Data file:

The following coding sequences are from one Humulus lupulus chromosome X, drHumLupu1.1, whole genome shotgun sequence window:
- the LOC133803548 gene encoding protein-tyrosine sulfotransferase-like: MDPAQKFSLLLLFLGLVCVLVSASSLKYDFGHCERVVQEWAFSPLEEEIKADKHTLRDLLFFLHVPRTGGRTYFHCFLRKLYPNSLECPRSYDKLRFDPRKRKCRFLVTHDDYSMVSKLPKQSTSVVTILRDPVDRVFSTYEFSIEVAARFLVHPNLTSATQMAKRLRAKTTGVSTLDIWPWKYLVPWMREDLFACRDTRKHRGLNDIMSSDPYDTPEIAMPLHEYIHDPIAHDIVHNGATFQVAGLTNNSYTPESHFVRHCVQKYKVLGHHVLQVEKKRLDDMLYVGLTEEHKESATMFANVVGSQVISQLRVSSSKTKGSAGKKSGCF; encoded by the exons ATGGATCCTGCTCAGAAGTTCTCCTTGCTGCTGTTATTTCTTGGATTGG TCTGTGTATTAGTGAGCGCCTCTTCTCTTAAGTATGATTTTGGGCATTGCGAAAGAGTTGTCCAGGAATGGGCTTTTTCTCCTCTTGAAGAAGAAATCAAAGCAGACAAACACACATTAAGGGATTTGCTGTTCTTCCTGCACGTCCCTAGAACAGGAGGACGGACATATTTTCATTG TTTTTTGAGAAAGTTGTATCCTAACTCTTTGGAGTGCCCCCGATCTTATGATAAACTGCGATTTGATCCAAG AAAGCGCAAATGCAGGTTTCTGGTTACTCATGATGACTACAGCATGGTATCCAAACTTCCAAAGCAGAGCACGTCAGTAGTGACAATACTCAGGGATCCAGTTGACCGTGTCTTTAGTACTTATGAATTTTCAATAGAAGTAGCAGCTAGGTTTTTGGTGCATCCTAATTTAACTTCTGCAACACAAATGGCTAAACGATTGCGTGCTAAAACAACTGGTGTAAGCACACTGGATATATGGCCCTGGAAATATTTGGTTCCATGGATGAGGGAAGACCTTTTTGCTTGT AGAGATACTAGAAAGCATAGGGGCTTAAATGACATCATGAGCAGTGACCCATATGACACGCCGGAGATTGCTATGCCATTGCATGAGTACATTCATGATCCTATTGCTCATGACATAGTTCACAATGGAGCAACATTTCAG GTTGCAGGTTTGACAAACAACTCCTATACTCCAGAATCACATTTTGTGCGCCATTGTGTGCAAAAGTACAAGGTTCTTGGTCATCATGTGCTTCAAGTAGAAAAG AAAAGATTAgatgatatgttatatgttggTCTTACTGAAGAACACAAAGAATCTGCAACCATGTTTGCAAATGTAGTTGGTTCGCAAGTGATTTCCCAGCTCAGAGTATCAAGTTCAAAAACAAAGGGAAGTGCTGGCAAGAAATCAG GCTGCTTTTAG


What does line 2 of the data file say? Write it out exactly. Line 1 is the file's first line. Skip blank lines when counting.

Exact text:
- the LOC133803548 gene encoding protein-tyrosine sulfotransferase-like: MDPAQKFSLLLLFLGLVCVLVSASSLKYDFGHCERVVQEWAFSPLEEEIKADKHTLRDLLFFLHVPRTGGRTYFHCFLRKLYPNSLECPRSYDKLRFDPRKRKCRFLVTHDDYSMVSKLPKQSTSVVTILRDPVDRVFSTYEFSIEVAARFLVHPNLTSATQMAKRLRAKTTGVSTLDIWPWKYLVPWMREDLFACRDTRKHRGLNDIMSSDPYDTPEIAMPLHEYIHDPIAHDIVHNGATFQVAGLTNNSYTPESHFVRHCVQKYKVLGHHVLQVEKKRLDDMLYVGLTEEHKESATMFANVVGSQVISQLRVSSSKTKGSAGKKSGCF; encoded by the exons ATGGATCCTGCTCAGAAGTTCTCCTTGCTGCTGTTATTTCTTGGATTGG TCTGTGTATTAGTGAGCGCCTCTTCTCTTAAGTATGATTTTGGGCATTGCGAAAGAGTTGTCCAGGAATGGGCTTTTTCTCCTCTTGAAGAAGAAATCAAAGCAGACAAACACACATTAAGGGATTTGCTGTTCTTCCTGCACGTCCCTAGAACAGGAGGACGGACATATTTTCATTG TTTTTTGAGAAAGTTGTATCCTAACTCTTTGGAGTGCCCCCGATCTTATGATAAACTGCGATTTGATCCAAG AAAGCGCAAATGCAGGTTTCTGGTTACTCATGATGACTACAGCATGGTATCCAAACTTCCAAAGCAGAGCACGTCAGTAGTGACAATACTCAGGGATCCAGTTGACCGTGTCTTTAGTACTTATGAATTTTCAATAGAAGTAGCAGCTAGGTTTTTGGTGCATCCTAATTTAACTTCTGCAACACAAATGGCTAAACGATTGCGTGCTAAAACAACTGGTGTAAGCACACTGGATATATGGCCCTGGAAATATTTGGTTCCATGGATGAGGGAAGACCTTTTTGCTTGT AGAGATACTAGAAAGCATAGGGGCTTAAATGACATCATGAGCAGTGACCCATATGACACGCCGGAGATTGCTATGCCATTGCATGAGTACATTCATGATCCTATTGCTCATGACATAGTTCACAATGGAGCAACATTTCAG GTTGCAGGTTTGACAAACAACTCCTATACTCCAGAATCACATTTTGTGCGCCATTGTGTGCAAAAGTACAAGGTTCTTGGTCATCATGTGCTTCAAGTAGAAAAG AAAAGATTAgatgatatgttatatgttggTCTTACTGAAGAACACAAAGAATCTGCAACCATGTTTGCAAATGTAGTTGGTTCGCAAGTGATTTCCCAGCTCAGAGTATCAAGTTCAAAAACAAAGGGAAGTGCTGGCAAGAAATCAG GCTGCTTTTAG